Anne scored passably well on her PSAT’s and after some changes in schools, graduated with good grades, even in math. She did fine on her SAT’s, well enough to get into college. She performed quite well in college and upon graduation she was hired right away for a job in marketing. A few years later Anne told me she had become one of the youngest managers with the revered cereal maker, Kellogg’s of Battle Creek.

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Seeing Anne from time to time during those years as an executive at Kellogg, I marveled at her success.  She seemed at the top of her game.  She beamed.  What a confident woman!  Few of her colleagues probably knew her early struggles, as she seemed too comfortable and self-assured. To this day I think of Anne as that strident learner, with a self-awareness and confidence of a top Kellogg employee.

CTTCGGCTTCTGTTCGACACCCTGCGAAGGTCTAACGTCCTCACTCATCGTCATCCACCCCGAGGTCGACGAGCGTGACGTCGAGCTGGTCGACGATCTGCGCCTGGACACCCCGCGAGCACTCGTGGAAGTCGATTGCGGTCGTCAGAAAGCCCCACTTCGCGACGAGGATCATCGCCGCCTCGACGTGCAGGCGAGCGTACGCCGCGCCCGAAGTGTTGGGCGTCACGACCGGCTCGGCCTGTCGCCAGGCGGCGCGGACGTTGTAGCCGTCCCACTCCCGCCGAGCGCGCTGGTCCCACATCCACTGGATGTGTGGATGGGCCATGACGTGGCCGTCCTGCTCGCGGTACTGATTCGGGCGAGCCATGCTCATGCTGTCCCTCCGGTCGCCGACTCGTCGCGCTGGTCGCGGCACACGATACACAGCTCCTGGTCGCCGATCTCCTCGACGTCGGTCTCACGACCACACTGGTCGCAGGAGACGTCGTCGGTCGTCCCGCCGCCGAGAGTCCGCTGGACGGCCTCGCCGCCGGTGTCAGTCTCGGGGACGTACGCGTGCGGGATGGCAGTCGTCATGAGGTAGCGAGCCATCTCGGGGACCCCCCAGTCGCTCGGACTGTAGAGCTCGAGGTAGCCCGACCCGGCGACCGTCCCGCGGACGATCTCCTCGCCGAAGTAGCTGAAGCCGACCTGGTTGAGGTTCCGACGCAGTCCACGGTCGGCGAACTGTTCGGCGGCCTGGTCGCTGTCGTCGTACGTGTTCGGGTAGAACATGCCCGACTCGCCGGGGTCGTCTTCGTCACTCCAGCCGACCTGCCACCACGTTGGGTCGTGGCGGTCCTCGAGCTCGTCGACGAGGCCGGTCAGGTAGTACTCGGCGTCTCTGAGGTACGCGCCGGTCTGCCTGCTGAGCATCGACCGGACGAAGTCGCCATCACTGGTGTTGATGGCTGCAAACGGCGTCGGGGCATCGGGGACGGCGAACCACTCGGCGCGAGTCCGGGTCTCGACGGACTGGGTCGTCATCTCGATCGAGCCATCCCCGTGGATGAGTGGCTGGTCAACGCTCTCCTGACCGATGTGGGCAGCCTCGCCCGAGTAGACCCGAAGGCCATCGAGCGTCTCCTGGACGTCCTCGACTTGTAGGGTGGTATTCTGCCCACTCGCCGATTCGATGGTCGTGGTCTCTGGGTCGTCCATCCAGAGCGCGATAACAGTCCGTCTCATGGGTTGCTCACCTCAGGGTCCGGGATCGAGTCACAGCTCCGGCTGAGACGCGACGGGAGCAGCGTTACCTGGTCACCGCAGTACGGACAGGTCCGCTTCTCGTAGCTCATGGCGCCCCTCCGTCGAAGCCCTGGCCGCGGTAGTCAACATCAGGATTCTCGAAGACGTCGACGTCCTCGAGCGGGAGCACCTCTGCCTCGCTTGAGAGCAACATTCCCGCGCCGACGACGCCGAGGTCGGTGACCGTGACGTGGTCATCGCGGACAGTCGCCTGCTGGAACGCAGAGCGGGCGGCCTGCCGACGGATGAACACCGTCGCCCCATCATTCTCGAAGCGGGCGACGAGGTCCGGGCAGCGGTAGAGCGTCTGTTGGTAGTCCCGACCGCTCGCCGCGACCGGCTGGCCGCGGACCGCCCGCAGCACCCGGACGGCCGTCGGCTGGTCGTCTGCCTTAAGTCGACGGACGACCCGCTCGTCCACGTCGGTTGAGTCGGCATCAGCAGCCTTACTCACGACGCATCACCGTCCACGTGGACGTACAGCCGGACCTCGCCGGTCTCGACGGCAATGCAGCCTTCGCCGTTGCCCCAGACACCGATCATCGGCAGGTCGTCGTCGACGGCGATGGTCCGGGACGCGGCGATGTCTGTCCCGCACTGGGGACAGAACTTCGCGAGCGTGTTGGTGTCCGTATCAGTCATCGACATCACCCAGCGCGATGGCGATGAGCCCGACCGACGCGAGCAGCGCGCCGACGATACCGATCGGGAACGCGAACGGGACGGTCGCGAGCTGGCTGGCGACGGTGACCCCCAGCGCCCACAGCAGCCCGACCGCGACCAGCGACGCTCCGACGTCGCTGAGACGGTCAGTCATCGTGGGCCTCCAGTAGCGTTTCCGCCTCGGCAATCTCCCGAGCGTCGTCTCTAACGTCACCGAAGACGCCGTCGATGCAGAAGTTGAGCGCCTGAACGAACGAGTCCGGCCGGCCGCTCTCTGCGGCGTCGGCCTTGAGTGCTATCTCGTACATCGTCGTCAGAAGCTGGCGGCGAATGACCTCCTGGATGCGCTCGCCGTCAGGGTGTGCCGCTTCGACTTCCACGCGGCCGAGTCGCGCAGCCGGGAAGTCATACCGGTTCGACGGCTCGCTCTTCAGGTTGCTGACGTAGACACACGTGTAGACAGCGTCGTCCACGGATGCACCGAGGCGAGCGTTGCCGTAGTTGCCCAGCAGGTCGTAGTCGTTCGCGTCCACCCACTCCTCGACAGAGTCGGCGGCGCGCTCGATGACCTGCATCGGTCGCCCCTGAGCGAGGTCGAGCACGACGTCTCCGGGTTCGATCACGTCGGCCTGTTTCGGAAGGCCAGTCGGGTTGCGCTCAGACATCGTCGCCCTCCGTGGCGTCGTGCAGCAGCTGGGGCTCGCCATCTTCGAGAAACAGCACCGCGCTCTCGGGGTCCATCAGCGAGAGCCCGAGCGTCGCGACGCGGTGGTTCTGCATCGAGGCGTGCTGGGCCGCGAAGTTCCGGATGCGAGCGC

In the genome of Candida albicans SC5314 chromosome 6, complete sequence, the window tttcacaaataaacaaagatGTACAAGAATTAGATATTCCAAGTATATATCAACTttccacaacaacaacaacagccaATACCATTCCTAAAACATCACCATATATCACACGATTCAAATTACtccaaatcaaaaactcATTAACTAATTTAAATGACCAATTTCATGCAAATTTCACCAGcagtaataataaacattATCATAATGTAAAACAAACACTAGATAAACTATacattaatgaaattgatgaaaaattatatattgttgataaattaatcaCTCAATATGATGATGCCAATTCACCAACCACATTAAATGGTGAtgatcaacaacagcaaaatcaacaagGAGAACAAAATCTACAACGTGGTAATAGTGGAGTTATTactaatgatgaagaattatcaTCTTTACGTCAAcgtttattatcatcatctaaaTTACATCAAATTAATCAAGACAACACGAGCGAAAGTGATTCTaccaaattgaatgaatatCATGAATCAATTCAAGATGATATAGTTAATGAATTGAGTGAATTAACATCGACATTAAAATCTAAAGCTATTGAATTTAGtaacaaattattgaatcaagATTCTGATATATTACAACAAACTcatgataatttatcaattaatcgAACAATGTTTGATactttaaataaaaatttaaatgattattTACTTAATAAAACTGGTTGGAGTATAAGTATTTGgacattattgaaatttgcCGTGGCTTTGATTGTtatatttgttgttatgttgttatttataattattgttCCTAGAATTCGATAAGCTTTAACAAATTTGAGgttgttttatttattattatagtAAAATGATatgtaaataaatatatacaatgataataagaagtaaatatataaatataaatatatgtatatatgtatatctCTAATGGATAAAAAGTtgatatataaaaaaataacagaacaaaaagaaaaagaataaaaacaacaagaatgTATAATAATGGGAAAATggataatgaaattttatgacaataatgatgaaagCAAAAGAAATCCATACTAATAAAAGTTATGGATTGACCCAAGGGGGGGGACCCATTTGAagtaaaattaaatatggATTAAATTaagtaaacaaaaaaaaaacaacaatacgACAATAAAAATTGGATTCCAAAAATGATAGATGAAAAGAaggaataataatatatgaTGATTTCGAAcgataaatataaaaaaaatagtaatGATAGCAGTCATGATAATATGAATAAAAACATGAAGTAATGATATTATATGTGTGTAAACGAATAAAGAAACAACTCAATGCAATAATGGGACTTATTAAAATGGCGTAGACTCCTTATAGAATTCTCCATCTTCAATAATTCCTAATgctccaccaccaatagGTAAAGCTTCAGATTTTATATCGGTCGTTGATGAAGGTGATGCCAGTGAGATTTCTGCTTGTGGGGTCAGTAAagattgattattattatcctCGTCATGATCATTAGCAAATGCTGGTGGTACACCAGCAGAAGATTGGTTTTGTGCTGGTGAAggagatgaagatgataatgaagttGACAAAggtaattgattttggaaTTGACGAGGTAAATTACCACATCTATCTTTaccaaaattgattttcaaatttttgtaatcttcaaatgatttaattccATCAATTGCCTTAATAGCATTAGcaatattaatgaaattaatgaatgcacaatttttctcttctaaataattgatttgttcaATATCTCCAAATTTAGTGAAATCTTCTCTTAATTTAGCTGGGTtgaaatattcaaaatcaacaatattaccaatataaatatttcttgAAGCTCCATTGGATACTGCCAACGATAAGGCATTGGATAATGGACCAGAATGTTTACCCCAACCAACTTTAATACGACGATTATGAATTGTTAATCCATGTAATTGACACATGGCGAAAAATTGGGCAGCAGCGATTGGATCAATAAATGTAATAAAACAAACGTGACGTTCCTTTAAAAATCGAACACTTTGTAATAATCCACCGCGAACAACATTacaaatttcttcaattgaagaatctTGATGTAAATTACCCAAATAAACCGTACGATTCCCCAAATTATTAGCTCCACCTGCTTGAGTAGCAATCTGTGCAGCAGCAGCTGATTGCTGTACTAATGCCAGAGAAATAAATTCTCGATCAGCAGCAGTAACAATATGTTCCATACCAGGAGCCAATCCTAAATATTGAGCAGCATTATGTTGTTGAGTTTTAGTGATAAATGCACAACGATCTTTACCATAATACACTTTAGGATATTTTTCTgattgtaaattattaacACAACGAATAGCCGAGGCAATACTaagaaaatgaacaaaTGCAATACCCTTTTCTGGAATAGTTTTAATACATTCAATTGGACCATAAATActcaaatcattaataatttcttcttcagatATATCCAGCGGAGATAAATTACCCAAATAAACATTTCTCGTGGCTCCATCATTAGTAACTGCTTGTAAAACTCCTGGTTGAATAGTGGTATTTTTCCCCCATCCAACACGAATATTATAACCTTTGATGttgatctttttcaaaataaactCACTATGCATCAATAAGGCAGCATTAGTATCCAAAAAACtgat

She will always be my esteemed tutee, Anne Hubbard.  Her wise counsel has helped me to be a better parent, guide, learner and now as a teacher again.  There are more than seven lessons a tutor learns from sessions with students, but for simplicity and clarity, write down at least seven. Anne would be astonished to hear that I am an adjunct professor of finance and accounting, and enrolled in the graduate program at the University of Portland.  I can hear her scolding me, “Now don’t say it louder, Henry…” or “I am not sure if you have what it takes, unless you listen better to your students.” I owe any skills I have learned as an attentive listener to my first summer math student.

David Hubbard told me a few years ago that Anne had retired early from Kellogg because of some memory challenges; however, I did not know the extent of her slippage. She has been diagnosed, as was her father, with advanced Alzheimer’s disease and I will pray for Anne, her husband, and the Hubbard Family.

The Hubbards are now students of the health care system and can be my tutor as we will likely face the same challenges in the time ahead.  May they have the patience and grace to care for my first tutee for the years to come and then teach us those invaluable lessons in turn.